In the same comments section, Fiona wrote: “‘Struggling’ – I don’t know if you attended CPW, but there I discovered that there are all kinds of people at MIT, even those that you would never expect to find there. For example, while hanging out with some random people I heard one say “I HATE math and science. I am just terrible at them, I am so glad I finished the core, etc.” Also, I went into Boston twice (well, one of the times I just walked across the bridge and looked around, it doesn’t really count) in the three days I was there. Since the Harvard Bridge is so close, and many people actually live in Boston (ie frats, independent living groups, people in apartments), people visit frequently.

“This is just my theory, I don’t really have much experience at MIT, but it seems to me that you can find pretty much every type of person there. You have jocks, musicians, cheerleaders, nerds, political activists, lazy people, quiet people, whatever you can think of. But, they are some of the smartest people in whatever category they happen to fall into (or if they refuse to be categorized). Of course, these are just my impressions…and luckily you are choosing between 4 awesome schools. Anyways, good luck!”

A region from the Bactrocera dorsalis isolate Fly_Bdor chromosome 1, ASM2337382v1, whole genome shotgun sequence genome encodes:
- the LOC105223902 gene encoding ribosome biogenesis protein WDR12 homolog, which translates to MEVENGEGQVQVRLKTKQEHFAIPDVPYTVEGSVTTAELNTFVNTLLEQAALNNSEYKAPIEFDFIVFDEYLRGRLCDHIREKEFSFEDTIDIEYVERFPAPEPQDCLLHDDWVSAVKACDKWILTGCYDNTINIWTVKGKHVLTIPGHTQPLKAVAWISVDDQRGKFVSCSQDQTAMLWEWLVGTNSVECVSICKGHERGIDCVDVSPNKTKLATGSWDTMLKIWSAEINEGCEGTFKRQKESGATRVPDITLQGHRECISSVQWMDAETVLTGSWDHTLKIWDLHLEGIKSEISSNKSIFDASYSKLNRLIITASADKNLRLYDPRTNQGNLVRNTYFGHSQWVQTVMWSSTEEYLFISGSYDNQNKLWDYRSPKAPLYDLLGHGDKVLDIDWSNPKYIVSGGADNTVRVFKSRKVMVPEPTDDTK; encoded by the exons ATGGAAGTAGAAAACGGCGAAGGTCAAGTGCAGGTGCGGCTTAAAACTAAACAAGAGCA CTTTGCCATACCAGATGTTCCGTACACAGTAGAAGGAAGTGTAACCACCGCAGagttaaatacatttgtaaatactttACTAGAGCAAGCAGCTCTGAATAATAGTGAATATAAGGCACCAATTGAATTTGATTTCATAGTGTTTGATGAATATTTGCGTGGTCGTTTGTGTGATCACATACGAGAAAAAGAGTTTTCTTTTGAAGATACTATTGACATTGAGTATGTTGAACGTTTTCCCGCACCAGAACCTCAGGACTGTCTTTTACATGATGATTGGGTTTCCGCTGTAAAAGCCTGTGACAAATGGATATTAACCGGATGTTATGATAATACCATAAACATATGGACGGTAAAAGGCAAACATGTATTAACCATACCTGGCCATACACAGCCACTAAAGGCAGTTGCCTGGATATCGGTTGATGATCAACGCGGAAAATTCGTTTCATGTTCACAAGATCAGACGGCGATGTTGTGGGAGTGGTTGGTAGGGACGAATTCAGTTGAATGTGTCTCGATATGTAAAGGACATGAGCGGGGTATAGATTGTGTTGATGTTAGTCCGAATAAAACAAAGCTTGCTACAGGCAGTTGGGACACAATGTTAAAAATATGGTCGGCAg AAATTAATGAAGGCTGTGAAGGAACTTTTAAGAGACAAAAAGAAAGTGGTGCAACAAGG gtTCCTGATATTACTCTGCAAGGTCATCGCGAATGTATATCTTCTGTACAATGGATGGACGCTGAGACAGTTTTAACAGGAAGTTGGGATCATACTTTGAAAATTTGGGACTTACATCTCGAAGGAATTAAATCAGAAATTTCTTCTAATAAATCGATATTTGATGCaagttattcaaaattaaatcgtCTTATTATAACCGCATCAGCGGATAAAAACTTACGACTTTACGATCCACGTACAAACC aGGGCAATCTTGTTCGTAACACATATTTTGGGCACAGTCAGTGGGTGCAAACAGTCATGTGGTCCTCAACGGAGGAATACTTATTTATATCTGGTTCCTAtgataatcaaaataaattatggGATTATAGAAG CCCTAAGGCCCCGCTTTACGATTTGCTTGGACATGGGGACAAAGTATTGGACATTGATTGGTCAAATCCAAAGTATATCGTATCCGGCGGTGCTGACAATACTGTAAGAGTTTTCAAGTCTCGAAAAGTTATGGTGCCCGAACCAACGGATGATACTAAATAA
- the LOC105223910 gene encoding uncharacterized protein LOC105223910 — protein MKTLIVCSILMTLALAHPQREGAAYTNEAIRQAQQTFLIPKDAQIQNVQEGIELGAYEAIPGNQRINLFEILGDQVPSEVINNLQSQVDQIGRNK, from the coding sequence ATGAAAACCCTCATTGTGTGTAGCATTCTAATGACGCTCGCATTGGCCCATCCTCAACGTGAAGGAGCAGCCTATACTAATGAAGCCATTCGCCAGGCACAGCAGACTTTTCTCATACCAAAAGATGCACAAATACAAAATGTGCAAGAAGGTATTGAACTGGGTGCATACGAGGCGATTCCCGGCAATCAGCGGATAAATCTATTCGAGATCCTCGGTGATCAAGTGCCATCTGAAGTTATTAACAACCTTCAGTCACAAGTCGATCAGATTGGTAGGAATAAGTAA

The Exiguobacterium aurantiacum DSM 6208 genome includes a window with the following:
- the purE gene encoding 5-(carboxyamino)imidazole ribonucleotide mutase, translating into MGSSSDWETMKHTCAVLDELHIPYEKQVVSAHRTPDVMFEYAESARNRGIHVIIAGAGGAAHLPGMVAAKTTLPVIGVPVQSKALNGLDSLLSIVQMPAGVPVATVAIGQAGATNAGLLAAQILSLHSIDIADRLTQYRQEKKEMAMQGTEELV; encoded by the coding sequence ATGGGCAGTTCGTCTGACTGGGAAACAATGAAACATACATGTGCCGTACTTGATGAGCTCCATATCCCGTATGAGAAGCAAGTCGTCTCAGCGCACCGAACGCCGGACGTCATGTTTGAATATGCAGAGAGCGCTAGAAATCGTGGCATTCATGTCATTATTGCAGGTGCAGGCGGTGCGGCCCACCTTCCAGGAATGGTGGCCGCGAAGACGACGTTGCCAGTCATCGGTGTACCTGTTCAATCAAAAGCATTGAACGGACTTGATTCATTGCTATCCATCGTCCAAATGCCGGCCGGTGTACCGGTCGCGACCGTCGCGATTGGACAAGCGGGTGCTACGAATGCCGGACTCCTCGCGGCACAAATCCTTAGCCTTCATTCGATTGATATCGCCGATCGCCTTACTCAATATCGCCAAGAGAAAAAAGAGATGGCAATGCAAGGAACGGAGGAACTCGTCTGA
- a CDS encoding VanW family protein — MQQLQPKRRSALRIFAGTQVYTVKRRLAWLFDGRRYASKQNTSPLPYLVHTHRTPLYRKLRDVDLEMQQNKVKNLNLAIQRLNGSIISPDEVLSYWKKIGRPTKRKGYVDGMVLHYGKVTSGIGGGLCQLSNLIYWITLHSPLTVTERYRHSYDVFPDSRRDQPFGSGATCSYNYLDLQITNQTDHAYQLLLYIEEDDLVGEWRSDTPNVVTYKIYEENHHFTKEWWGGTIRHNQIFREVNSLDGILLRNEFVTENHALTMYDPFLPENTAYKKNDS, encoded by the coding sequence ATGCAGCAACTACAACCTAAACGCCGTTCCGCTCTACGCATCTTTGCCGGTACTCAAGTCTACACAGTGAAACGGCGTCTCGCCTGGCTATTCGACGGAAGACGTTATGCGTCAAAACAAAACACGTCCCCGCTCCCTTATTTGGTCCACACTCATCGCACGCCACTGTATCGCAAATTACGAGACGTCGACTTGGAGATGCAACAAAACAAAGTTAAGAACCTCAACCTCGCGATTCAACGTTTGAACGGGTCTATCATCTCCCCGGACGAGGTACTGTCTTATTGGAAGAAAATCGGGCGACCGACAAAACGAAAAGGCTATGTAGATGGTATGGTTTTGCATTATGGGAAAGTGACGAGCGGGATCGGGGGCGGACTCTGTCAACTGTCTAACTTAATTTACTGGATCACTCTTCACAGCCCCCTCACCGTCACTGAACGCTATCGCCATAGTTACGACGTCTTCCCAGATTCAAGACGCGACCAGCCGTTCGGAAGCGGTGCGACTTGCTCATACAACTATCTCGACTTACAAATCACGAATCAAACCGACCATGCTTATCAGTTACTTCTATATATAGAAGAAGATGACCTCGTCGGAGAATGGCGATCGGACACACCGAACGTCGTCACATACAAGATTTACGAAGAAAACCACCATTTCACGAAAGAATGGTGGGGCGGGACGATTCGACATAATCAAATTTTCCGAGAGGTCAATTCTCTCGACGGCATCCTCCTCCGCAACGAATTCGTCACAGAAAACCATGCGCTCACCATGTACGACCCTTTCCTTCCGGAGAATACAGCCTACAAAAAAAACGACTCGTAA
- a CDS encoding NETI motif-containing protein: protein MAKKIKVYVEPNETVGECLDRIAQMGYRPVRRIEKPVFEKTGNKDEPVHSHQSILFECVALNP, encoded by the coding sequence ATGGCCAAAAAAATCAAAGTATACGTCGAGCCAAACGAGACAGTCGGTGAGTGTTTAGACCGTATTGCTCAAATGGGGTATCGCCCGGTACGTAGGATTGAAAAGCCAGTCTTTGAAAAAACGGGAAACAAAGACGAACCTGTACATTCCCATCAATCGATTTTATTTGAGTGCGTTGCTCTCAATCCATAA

For some more really good perspectives on MIT student life, I highly recommend Mitra’s blog. Her posts very well represent the MIT I experienced (I sometimes get a little verklempt reading it…). If you want a wider range of MIT perspectives, maybe you could also check out the Xanga MIT blogring.